Sonic 4 Episode 1 consists mainly of 4 different zones – Splash Hill Zone, Casino Street Zone, Lost Labyrinth Zone, and Mad Gear Zone – each one containing 3 acts, plus a boss fight with Dr Eggman. One of really impressive features in this game is that right after completing the first act in Splash Hill, we get access to every single act in every single stage (apart from the boss acts). So as opposed to having to complete the game in a linear fashion, we can choose in which order to do all the levels, with even a chance to revisit previous levels if we want to say acquire some more lives or to have another chance to access the special stages. Another great thing is that with each new act something new is added to each of the zones and hence making each act stand out from the one before. I’ll briefly describe each zone below:

Splash Hill Zone continues the tradition of the original trilogy that always has a paradisal, grassy, waterfall-infested place as the first zone, where the player can get acquainted with the game and to generally cruise through. The 2nd act of this zone introduces vines which we can use to swing on, similar to the ones in the Angel Island Zone of Sonic 3, and the 3rd act has some cool, fast-speed rope-gliding happening, which can be slightly reminiscent of those sliding platforms in the Hill Top Zone of Sonic 2.

Casino Street Zone as the name implies is the same one as we’ve seen in Sonic 2, with also some inspirations of the Carnival Night Zone of Sonic 3. In this zone there’s a lot more bouncing and slingshotting around happening than in the previous zone. In act 2 of this zone we get to spend a lot of time jumping on big cards which flip around, forcing us to be quick, and in act 3, a lot of the gameplay revolves around getting inside cannons and then shooting ourselves in the intended direction in order to continue further.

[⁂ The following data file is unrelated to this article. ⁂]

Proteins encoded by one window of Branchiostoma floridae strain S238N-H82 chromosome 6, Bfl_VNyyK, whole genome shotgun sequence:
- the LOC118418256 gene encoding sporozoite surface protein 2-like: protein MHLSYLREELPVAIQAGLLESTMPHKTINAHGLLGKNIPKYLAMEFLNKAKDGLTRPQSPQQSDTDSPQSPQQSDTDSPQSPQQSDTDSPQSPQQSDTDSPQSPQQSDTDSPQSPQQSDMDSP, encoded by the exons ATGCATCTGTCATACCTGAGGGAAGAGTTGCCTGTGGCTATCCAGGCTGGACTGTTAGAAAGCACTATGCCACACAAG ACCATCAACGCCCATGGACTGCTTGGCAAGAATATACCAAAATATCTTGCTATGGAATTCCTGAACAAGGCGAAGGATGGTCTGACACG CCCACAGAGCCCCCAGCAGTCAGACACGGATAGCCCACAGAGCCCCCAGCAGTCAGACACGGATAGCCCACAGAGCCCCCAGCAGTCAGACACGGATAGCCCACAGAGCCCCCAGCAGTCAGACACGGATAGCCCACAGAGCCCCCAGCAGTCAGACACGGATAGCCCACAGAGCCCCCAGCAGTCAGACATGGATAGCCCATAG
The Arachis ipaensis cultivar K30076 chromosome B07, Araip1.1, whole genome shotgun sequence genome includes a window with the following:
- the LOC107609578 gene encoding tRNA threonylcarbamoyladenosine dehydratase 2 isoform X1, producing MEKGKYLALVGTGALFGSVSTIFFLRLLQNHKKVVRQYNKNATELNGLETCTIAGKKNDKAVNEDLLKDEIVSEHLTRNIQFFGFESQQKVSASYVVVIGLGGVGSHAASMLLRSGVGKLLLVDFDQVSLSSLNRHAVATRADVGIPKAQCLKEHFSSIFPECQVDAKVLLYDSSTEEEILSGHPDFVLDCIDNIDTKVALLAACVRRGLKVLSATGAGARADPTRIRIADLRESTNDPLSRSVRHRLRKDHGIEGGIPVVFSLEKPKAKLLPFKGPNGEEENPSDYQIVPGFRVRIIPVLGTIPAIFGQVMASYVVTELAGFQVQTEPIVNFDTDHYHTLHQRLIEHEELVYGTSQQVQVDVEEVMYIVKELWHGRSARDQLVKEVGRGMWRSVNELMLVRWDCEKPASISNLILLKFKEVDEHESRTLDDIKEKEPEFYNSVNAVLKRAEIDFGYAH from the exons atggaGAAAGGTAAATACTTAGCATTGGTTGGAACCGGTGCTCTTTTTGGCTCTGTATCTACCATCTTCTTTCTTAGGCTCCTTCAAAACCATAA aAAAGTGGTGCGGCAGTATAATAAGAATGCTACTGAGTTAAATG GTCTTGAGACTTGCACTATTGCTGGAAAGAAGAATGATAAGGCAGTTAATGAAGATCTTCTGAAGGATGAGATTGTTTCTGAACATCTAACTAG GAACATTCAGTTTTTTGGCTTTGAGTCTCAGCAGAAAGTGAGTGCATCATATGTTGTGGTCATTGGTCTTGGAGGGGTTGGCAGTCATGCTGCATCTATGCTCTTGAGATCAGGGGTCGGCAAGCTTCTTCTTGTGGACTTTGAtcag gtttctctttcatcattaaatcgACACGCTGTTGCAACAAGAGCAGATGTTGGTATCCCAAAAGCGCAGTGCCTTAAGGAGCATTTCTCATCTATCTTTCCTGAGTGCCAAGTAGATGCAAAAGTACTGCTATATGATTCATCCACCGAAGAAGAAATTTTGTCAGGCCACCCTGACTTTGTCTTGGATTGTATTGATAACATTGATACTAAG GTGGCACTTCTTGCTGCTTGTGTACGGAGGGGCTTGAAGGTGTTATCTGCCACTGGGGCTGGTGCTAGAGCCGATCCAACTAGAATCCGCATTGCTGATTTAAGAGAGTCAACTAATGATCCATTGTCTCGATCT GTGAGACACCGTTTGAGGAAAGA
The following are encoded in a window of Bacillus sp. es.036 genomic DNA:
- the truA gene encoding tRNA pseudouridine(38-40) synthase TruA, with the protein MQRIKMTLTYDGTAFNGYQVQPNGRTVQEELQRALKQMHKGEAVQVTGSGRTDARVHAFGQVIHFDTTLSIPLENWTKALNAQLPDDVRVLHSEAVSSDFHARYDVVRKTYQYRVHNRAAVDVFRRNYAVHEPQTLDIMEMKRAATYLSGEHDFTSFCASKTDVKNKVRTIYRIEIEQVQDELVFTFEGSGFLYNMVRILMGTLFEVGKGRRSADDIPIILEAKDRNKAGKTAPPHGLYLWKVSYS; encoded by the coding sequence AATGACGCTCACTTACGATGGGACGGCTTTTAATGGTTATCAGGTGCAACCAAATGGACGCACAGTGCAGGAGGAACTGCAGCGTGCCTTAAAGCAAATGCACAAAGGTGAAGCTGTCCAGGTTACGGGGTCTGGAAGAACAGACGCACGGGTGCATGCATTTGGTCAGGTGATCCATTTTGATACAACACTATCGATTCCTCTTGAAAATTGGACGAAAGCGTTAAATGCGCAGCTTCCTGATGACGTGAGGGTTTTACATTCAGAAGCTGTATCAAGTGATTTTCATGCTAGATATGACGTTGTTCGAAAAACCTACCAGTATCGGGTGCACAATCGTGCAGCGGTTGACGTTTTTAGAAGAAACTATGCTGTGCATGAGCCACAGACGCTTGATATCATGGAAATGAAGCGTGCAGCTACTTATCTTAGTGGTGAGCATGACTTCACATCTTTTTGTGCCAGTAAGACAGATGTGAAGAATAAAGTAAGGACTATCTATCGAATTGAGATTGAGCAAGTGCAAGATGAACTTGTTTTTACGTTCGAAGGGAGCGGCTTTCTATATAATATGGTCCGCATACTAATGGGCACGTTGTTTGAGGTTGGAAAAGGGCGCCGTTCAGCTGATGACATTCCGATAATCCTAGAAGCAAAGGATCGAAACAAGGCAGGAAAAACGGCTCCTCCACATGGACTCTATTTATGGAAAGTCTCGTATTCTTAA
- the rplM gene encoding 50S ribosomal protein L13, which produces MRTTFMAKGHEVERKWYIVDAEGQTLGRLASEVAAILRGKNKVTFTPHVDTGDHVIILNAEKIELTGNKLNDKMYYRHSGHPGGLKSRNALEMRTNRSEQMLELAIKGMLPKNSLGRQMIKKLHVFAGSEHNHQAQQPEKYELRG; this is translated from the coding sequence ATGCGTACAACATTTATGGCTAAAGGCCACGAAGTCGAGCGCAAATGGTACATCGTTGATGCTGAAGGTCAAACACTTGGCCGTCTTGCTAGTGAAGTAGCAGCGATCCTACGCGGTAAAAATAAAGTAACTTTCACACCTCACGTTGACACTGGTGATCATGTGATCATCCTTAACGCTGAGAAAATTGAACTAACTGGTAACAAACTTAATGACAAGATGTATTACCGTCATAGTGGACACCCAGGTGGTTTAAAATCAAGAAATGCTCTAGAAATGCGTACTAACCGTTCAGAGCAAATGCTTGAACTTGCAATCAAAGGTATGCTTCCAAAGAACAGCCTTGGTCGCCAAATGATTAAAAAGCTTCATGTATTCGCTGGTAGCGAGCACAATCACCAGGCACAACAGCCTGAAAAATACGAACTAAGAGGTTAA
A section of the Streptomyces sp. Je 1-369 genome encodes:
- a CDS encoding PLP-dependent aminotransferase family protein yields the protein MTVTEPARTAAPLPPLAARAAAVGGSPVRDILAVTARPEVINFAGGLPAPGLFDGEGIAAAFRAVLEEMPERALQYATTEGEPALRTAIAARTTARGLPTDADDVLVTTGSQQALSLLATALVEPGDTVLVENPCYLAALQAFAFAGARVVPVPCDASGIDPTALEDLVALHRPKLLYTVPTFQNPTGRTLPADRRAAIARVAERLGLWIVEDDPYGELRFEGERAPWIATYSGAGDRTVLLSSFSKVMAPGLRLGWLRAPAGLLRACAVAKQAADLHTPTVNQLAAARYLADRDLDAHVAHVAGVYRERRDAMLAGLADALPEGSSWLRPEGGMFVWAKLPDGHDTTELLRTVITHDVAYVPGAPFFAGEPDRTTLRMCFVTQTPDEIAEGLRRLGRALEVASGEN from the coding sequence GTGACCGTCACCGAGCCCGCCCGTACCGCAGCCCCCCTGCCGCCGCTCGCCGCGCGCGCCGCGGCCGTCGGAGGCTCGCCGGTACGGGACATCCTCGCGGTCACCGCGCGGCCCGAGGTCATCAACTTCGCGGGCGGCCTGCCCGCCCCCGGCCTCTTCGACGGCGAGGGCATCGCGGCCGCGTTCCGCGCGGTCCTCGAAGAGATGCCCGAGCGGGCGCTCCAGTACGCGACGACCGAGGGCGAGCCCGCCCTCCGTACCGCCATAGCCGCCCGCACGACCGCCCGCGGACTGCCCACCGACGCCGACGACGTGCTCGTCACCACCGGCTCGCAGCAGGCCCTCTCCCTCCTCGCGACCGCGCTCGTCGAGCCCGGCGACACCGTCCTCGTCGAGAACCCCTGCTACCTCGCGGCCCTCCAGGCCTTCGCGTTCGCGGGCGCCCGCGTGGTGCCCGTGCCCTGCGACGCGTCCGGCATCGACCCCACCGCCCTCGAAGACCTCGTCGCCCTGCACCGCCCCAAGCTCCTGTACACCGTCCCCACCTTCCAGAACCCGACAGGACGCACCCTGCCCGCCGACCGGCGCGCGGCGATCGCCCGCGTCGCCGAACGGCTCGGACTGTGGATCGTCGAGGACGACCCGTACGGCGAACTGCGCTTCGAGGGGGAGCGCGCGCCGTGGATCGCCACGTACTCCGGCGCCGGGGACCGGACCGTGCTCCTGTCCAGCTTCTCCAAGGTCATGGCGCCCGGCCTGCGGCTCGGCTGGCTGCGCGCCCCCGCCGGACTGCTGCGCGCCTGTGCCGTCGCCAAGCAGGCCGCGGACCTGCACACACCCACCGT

Lost Labyrinth Zone is mostly based on the Labyrinth Zone from the original Sonic, except now it looks much prettier than before. The first act of this zone has us spending a lot of time running away or balancing atop huge round rocks. The second act happens in the dark, where we must light our path with a torch and not get caught out by sneaky traps. And third act has a lot of underwater areas, which gladly is the only underwater gameplay in this entire game.